State Representative Diane Franklin (R) of Camdenton, Missouri, is proposing a 1 percent sales tax on violent video games. The AP
reports the tax is in response to the school shootings in Connecticut and is designed to support mental health programs, along with law enforcement measures to prevent more mass shootings.
For its part, the Entertainment Software Association (ESA
), which fought a similar California law all the way to the U.S. Supreme Court, told us, "The U.S. Supreme Court ruled only 18 months ago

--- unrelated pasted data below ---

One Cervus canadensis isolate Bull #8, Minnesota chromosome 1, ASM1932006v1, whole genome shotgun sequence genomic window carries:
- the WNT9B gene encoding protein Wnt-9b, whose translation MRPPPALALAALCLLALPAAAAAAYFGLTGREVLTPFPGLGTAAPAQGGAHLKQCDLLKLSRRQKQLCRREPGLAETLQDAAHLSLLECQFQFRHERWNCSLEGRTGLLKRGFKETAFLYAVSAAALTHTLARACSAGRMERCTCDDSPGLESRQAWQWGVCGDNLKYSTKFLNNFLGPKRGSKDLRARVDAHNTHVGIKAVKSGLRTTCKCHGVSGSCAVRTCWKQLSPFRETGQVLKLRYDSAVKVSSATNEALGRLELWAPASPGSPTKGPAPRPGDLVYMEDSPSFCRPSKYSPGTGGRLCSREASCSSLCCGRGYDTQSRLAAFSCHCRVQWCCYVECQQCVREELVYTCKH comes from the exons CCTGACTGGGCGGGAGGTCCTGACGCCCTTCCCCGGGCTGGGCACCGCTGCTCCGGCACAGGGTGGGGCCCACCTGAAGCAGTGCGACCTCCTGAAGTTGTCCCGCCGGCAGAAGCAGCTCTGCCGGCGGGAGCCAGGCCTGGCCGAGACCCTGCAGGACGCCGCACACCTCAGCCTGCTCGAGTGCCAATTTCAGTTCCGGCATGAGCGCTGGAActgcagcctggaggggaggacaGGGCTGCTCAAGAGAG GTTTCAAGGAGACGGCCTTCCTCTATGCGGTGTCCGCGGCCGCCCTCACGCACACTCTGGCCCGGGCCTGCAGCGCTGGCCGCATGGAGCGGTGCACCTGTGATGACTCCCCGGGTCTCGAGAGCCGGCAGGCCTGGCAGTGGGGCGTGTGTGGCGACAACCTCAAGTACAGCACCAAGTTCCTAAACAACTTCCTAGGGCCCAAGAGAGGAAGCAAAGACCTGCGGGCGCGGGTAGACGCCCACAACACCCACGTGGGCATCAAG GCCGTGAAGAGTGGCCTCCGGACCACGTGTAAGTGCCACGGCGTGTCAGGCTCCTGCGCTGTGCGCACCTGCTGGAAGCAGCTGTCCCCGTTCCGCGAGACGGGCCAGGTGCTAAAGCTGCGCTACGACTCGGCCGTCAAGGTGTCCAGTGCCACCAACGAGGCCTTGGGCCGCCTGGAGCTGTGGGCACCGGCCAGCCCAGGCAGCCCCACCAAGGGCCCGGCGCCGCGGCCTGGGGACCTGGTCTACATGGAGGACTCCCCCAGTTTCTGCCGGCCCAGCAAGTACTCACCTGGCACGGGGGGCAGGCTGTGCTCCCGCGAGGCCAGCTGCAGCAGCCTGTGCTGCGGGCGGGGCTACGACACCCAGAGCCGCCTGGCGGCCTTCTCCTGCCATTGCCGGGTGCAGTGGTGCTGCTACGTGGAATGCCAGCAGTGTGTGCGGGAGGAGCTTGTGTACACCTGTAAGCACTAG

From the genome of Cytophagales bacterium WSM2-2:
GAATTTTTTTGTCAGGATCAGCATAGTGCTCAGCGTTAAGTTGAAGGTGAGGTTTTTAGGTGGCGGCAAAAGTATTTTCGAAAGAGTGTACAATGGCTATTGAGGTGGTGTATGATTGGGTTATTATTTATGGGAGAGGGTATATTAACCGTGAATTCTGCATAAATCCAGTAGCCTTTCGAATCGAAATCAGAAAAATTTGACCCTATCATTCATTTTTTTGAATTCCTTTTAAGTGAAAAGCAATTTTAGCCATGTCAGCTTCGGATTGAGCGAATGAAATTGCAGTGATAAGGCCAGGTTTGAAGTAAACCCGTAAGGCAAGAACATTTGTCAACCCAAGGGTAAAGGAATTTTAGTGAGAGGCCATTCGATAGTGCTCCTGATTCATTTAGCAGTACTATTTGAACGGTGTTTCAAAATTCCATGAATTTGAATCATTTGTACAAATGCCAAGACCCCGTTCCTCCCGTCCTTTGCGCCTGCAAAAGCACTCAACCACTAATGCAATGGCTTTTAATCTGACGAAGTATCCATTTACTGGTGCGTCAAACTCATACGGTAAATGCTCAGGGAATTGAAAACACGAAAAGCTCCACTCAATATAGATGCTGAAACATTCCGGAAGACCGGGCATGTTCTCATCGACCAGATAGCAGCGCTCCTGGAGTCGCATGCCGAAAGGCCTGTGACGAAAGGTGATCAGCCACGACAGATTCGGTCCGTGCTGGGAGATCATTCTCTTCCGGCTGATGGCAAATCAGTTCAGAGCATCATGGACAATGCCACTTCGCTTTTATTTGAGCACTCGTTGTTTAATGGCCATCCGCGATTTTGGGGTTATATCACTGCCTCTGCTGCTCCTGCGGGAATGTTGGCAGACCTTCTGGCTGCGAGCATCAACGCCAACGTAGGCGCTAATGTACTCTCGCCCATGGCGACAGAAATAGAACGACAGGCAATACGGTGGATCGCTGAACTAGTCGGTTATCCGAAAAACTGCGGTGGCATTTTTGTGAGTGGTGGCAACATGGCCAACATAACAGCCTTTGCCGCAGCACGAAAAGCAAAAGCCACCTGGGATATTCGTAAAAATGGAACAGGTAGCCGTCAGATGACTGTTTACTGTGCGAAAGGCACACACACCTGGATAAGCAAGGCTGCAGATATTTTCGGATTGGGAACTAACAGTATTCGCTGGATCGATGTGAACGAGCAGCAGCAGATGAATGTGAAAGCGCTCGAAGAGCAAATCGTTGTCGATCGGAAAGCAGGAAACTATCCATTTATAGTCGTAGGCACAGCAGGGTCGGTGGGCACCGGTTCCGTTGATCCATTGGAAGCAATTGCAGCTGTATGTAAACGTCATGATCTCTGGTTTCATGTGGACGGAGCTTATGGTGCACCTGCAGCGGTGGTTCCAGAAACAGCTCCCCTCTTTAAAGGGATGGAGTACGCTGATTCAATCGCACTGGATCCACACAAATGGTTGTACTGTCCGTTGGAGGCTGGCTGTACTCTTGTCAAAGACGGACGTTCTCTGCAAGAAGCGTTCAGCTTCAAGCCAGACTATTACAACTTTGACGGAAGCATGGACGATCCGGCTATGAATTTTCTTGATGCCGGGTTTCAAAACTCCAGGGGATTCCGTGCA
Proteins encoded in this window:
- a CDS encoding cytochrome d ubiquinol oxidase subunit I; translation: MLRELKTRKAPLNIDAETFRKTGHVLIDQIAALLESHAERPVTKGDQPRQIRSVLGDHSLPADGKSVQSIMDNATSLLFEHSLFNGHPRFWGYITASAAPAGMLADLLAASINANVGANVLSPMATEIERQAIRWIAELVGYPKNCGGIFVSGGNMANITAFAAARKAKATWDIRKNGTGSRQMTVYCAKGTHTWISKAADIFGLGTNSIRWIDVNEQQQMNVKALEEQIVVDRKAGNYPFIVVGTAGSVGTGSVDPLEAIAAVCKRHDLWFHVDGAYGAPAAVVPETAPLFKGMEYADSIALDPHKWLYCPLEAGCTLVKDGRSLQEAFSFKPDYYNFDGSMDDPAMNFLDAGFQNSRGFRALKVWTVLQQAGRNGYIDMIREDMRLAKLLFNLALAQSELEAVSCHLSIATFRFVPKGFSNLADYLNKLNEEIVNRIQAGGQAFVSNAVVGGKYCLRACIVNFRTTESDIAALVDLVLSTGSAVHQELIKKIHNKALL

that laws penalizing video games are unconstitutional. Taxing First Amendment protected speech based on its content is not only wrong, but will end up costing Missouri taxpayers."
That isn't even a veiled threat. The ESA has a habit of recouping lawyer costs. California paid out nearly $2 million
for its unconstitutional
attempts, but it hasn't been the only state
Oklahoma also tried a similar violent game bill
last year that was killed
before it got too far.
We've reached out to Rep. Franklin's office to find out if she's still looking to pursue the bill.